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Spanish Question: Verb Forms In Argentina  
User currently offlineCometII From United States of America, joined Dec 1999, 302 posts, RR: 0
Posted (3 years 6 months 2 weeks 5 days ago) and read 1478 times:

I know they are very different than in the other countries in Latin America and Spain for everyday conversation. So that ''tu'' has been completely replaced.

Can somoene explain how this verb shift came about and is there a webpage that explains it? I woudn't know how to google it (I've tried but I'm not totally fluent in Spanish yet), but what I was told is that they have to take an accent because their stress shifts from the regular spanish stress, and several verbs are spelled entirely differently.

Does this verb shift cause confusion amongst other spanish speakers when talking to someone from Argentina or viceversa?

14 replies: All unread, jump to last
 
User currently offlineFly2HMO From , joined Dec 1969, posts, RR:
Reply 1, posted (3 years 6 months 2 weeks 5 days ago) and read 1472 times:

I've never noticed much of a difference between any form of Spanish within the Americas compared to Spanish elsewhere. Not too sure what you're on about really.

User currently offlineCometII From United States of America, joined Dec 1999, 302 posts, RR: 0
Reply 2, posted (3 years 6 months 2 weeks 5 days ago) and read 1467 times:

Well, one of the first things they teach you is that ''vosotros'' is a form only used in Spain, while ''ustedes'' is the correct form in Latin American Spanish. Thus:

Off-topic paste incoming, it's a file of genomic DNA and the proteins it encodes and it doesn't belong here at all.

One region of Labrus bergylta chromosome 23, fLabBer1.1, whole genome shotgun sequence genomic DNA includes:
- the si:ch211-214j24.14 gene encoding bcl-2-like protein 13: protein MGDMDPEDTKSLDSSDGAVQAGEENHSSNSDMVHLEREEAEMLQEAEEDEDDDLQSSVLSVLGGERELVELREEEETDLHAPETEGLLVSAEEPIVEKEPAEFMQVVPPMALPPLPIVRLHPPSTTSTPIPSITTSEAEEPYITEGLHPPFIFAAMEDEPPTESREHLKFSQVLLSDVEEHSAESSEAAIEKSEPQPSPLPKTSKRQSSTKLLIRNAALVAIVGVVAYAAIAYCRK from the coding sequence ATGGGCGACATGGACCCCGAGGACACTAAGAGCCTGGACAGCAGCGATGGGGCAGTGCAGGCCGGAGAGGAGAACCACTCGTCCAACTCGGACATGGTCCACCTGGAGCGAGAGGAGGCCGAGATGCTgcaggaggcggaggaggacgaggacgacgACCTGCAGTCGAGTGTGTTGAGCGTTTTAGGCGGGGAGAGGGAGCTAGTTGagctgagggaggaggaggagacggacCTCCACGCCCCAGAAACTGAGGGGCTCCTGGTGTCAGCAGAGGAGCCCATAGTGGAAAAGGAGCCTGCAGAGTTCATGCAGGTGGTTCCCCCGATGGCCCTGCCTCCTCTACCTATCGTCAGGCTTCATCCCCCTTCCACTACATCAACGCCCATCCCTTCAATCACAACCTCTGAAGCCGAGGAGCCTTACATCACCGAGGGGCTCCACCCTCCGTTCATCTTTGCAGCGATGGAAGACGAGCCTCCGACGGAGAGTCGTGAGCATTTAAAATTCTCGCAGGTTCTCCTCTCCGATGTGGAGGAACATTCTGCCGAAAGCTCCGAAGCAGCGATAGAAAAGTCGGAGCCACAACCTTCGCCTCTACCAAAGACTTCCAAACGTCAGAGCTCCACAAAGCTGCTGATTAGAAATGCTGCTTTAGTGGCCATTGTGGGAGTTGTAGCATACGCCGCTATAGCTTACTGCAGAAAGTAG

vosotros mirais (plural informal you - Spain)
ustedes miran (plural informal you - Latin America)

To me that's a big difference. I guess for native speakers it isn't but when learning it's something that is a major factor.

They even suggest not to use vosotros in Latin America as you may not be totally understood by some with very basic formal education in Spanish, i.e really remote areas or regions where native languages are also spoken. I was also told that ther was an additional shift in the 2nd person singular in Argentina, but I cannot remember the form used and wanted to learn more about it.


User currently offlineB747_A340 From Canada, joined Dec 2000, 197 posts, RR: 0
Reply 3, posted (3 years 6 months 2 weeks 4 days 23 hours ago) and read 1453 times:

I am pretty sure you are refering to the "voseo". It is a relic from colonial Spanish. Surprisingly wikipedia has a great article on it

http://en.wikipedia.org/wiki/Voseo

Cheers!



God, please save me from your followers!
User currently offlineFly2HMO From , joined Dec 1969, posts, RR:
Reply 4, posted (3 years 6 months 2 weeks 4 days 22 hours ago) and read 1442 times:

Quoting CometII (Reply 2):
Well, one of the first things they teach you is that ''vosotros'' is a form only used in Spain,

Is it though? I've come across a lot of Spaniards and it seems like the younger generations don't even use those older forms anymore. I'd be interested to hear whats the deal with that from our Spanish a.nutters.


User currently offlineDerico From Argentina, joined Dec 1999, 4316 posts, RR: 11
Reply 5, posted (3 years 6 months 2 weeks 4 days 22 hours ago) and read 1436 times:

Quoting Fly2HMO (Reply 4):
Is it though? I've come across a lot of Spaniards and it seems like the younger generations don't even use those older forms anymore. I'd be interested to hear whats the deal with that from our Spanish a.nutters.

It is still widely in Spain still, I don't think it's really declining in use there. It pretty much is non-existent in Latin America.

As for the question,

Basically in Argentina we use the ''vos'' pronoun when talking to friends and family, informal situations, and amongst young people. I'm not a teacher so I can't really explain it, but if it's regular verbs you would do this: tu hablas - vos hablás (accent on the 'a'), tu comes - vos comés (same thing), tu sales - vos salís (here the vowel changes too).

I was thinking about it and it seems that this vowel change is a bit unpredictable: tu dices - vos decís ... both vowels change!! These strange vowel changes seem to happen with -ir ending verbs. The verb ser is extremely irregular in this form: